Thinking with The Eye’s Mind demonstrates how to successfully review and develop ideas and plans that have yet to fulfil their original promise. It does so by way of a 14-chapter text and two free online applications designed for business and personal planning.
After reading this book you’ll come to realize that there is no excuse for letting your best ideas and plans fall by the wayside for lack of an easily employable testing procedure. Not until they have been tested in a special visually-oriented project-planning system called the Universal Template (U-Template™).
Once you learn how to let your eyes do the work they’re intended to do, you’ll never abandon a worthwhile idea again.
|Publisher:||Scotia Place Publications|
|Product dimensions:||5.50(w) x 8.50(h) x 0.34(d)|
Table of Contents
The first part introduces some of the key concepts and issues associated with thinking and ideas.
Chapter 1 points to several problems associated with so-called “reasoned” thinking and questions whether or not the brain might be designed biologically to approach its problem-solving tasks in a somewhat different manner.
Chapter 2 looks at an effective alternative to “pure reason”: namely the holistic, non-linear, (evidence-based) perceptual thinking—or “perthinking”—of the eye’s mind.
Chapter 3 adds recursive thinking (thinking-about-our-own-thinking) to the list of invaluable holistic, non-linear thinking techniques. We also consider scientist Gregory Bateson’s surprising suggestion that a certain measure of uncertainty—regarding one’s knowledge base—can be good for our investigative thinking.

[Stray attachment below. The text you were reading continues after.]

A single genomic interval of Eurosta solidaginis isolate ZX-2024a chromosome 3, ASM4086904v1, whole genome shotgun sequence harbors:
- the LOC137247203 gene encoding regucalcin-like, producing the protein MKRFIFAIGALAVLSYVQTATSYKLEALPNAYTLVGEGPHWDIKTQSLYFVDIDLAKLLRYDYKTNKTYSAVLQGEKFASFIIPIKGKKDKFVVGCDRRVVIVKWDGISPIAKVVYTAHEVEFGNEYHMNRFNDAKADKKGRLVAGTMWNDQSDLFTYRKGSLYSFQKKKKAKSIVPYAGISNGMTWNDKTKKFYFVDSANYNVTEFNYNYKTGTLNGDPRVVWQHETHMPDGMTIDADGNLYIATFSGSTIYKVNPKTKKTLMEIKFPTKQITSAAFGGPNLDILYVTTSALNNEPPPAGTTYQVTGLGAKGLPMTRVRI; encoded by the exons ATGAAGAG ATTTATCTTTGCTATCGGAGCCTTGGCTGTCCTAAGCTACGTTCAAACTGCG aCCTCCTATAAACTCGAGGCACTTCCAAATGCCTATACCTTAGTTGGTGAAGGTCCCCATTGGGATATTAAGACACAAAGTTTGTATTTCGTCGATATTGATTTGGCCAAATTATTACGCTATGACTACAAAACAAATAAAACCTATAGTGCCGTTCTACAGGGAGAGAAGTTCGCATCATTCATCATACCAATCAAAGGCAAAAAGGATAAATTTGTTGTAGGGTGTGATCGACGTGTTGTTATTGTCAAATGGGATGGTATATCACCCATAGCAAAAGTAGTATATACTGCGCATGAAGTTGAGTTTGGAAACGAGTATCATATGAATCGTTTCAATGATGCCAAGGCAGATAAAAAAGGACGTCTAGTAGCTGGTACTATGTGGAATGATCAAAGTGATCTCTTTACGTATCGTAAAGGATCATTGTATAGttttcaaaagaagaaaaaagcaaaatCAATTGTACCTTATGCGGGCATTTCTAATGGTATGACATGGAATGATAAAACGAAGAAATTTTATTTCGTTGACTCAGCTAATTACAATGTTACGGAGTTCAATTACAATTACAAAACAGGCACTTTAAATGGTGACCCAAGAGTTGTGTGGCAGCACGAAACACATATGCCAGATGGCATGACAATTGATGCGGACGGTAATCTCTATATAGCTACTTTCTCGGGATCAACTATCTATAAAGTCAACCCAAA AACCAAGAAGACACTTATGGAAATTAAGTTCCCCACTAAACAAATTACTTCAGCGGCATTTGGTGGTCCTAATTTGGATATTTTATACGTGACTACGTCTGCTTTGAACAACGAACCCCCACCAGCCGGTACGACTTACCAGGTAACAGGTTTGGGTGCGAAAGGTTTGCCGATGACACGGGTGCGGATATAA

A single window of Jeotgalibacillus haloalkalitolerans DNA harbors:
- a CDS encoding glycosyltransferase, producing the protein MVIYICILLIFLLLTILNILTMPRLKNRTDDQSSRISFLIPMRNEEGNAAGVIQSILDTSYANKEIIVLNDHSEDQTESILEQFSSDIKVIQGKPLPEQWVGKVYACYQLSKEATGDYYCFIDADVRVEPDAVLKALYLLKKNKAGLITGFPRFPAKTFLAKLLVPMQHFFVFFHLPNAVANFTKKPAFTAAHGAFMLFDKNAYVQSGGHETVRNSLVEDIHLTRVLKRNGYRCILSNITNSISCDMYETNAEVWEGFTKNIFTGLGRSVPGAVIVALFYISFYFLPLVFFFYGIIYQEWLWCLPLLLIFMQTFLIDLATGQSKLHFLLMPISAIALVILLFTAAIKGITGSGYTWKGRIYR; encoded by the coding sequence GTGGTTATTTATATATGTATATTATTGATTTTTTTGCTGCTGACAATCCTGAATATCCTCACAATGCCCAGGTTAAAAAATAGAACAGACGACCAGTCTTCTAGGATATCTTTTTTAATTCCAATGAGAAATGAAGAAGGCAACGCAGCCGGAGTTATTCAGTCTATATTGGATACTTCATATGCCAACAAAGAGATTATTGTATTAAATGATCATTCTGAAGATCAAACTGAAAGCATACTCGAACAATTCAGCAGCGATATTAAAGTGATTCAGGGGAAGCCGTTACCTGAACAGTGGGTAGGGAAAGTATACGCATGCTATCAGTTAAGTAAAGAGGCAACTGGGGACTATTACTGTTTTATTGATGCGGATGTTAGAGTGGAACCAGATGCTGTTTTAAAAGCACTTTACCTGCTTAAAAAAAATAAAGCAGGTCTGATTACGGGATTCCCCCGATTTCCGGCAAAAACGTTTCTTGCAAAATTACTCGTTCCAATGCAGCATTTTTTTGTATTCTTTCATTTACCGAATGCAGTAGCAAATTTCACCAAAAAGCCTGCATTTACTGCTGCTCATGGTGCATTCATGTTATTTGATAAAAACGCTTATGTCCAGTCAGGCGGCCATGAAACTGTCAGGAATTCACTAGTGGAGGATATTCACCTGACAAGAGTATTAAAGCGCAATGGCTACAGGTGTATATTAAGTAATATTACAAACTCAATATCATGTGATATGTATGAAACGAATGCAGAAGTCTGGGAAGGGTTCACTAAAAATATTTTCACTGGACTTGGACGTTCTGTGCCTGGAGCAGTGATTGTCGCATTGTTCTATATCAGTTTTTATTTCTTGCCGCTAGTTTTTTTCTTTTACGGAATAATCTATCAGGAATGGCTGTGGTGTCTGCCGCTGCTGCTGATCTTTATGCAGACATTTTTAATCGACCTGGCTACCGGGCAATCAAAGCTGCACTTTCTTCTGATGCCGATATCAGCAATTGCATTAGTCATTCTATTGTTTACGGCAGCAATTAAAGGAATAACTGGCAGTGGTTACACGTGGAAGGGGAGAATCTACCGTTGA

Chapter 4 describes a certain keenly attuned state of mind known as “situation awareness”, awareness as pattern recognition and how “idea structures” as meaningful patterns (of information) can be represented pictorially with the use of graphic organizers.
Chapter 5 describes a specific graphic organizer, the U-Template as “idea-sandwich”, (its components piled one on top of another and sandwiched between ten specific judgement criteria for assessing one or more facets of the idea).
Chapters 6 through 8 take a closer look at the U-Template and provides a set of instructions and tips for getting the most out of its visual-thinking approach. They also provide links to a demonstration website where you can observe the system in action and try it yourself.
The third part now surveys the unconscious cerebral mechanisms that support both individual and group planning.
Chapter 9 opens with a few generalized thoughts concerning today’s societal complexities and how we often fall back on intuition in our effort to struggle through them. Chess and chess masters are used as prime examples.
Chapter 10 takes an abrupt turn and examines personal (life-change) planning from the perspective of the mind’s diverse and wide-ranging unconscious processes.
Chapter 11 puts the emphasis on the mental mechanics we know as goal-setting and explains how this behavior, both conscious and not-at-all-conscious, applies to personal life-change planning.
Part Four offers a miscellany of commentary and information.
Chapter 12 is principally a synopsis of the systems-specific principles underlying the U-Template’s non-linear, part-to-part/part-to-whole analysis.
Chapter 13 contains a few meditations on personal uncertainty, one of the project-related human factors monitored in the course of any U-Template project review.
Chapter 14 presents the U-Template’s business rationale and is strictly for business owners and project managers.